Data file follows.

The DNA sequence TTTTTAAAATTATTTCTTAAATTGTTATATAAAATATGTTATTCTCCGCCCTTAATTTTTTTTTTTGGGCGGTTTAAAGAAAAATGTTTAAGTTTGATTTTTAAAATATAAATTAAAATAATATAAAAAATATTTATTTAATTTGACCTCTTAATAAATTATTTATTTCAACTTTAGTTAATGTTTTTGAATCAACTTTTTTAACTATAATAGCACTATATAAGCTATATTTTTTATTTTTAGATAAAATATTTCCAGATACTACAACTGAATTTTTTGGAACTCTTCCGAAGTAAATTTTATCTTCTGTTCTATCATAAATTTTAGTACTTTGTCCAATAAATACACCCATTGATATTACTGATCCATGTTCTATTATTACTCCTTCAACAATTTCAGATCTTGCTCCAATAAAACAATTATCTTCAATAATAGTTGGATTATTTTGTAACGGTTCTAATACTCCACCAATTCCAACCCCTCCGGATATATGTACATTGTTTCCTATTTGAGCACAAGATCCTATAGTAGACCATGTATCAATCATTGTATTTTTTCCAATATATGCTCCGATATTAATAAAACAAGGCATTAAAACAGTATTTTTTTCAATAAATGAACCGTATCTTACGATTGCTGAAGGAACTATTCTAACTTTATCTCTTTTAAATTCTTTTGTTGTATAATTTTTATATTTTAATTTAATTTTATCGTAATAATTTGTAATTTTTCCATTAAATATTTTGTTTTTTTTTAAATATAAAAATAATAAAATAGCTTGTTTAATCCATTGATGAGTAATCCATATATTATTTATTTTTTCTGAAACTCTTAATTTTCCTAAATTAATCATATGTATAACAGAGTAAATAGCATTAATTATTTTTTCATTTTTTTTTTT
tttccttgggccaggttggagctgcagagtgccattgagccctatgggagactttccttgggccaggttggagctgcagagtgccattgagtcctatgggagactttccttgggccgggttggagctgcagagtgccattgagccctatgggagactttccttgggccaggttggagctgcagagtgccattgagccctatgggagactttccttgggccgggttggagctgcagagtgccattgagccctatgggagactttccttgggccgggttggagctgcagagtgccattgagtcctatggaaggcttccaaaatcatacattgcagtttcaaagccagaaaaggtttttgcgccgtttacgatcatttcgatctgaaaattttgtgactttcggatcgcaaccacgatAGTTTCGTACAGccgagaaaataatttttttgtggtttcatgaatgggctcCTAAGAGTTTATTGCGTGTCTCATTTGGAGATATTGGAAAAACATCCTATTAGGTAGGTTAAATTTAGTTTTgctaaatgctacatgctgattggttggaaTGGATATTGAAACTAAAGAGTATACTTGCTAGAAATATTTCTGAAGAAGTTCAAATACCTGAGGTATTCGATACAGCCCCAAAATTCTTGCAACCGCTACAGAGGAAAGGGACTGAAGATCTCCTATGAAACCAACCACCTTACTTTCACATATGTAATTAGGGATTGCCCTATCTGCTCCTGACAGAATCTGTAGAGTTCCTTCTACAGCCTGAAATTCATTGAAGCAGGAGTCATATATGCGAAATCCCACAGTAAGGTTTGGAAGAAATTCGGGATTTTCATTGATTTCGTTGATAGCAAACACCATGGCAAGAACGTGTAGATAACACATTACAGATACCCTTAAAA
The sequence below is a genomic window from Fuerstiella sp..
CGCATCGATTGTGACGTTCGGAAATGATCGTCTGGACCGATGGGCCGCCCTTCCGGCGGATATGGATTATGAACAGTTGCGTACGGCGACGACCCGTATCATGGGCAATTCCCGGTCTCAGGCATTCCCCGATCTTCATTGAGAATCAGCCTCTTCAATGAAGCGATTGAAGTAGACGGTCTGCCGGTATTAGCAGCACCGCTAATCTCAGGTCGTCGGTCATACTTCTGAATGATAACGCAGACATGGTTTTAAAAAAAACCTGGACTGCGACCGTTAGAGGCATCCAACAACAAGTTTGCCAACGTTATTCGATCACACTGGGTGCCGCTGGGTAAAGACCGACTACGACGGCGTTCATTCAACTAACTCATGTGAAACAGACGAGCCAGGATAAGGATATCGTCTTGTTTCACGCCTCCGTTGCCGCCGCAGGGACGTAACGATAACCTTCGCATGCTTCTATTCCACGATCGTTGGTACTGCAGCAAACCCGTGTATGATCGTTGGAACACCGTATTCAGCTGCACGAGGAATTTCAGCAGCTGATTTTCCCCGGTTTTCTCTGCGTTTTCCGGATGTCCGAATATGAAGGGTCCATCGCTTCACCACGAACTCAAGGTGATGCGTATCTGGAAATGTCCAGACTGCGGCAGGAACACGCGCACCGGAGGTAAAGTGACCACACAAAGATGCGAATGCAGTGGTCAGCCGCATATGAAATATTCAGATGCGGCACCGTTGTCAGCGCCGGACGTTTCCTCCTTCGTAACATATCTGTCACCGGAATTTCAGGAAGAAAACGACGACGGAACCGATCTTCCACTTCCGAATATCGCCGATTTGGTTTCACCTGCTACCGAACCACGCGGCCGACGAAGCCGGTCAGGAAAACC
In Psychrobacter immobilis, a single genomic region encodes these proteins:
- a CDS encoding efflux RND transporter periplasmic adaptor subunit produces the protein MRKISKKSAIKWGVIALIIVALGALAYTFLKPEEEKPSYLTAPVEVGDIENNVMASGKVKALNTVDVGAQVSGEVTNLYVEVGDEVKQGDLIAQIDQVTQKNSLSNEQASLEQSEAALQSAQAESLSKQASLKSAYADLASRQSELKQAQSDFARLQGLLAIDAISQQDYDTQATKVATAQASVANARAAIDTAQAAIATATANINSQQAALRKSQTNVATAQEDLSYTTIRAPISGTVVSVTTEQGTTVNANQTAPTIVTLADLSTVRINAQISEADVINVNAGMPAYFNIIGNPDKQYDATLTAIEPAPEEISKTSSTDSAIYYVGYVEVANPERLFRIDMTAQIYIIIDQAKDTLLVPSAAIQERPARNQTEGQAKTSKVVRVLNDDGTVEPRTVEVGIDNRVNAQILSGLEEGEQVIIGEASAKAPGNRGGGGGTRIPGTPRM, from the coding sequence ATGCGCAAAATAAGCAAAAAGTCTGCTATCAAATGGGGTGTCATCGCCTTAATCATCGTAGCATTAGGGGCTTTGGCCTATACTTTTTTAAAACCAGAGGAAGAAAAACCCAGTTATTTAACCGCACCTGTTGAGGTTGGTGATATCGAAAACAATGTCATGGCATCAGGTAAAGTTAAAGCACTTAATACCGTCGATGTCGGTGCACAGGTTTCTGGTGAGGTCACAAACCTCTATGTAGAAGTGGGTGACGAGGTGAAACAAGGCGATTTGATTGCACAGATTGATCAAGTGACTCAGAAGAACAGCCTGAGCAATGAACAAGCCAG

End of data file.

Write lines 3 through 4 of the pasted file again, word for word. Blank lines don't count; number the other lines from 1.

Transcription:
The sequence below is a genomic window from Fuerstiella sp..
CGCATCGATTGTGACGTTCGGAAATGATCGTCTGGACCGATGGGCCGCCCTTCCGGCGGATATGGATTATGAACAGTTGCGTACGGCGACGACCCGTATCATGGGCAATTCCCGGTCTCAGGCATTCCCCGATCTTCATTGAGAATCAGCCTCTTCAATGAAGCGATTGAAGTAGACGGTCTGCCGGTATTAGCAGCACCGCTAATCTCAGGTCGTCGGTCATACTTCTGAATGATAACGCAGACATGGTTTTAAAAAAAACCTGGACTGCGACCGTTAGAGGCATCCAACAACAAGTTTGCCAACGTTATTCGATCACACTGGGTGCCGCTGGGTAAAGACCGACTACGACGGCGTTCATTCAACTAACTCATGTGAAACAGACGAGCCAGGATAAGGATATCGTCTTGTTTCACGCCTCCGTTGCCGCCGCAGGGACGTAACGATAACCTTCGCATGCTTCTATTCCACGATCGTTGGTACTGCAGCAAACCCGTGTATGATCGTTGGAACACCGTATTCAGCTGCACGAGGAATTTCAGCAGCTGATTTTCCCCGGTTTTCTCTGCGTTTTCCGGATGTCCGAATATGAAGGGTCCATCGCTTCACCACGAACTCAAGGTGATGCGTATCTGGAAATGTCCAGACTGCGGCAGGAACACGCGCACCGGAGGTAAAGTGACCACACAAAGATGCGAATGCAGTGGTCAGCCGCATATGAAATATTCAGATGCGGCACCGTTGTCAGCGCCGGACGTTTCCTCCTTCGTAACATATCTGTCACCGGAATTTCAGGAAGAAAACGACGACGGAACCGATCTTCCACTTCCGAATATCGCCGATTTGGTTTCACCTGCTACCGAACCACGCGGCCGACGAAGCCGGTCAGGAAAACC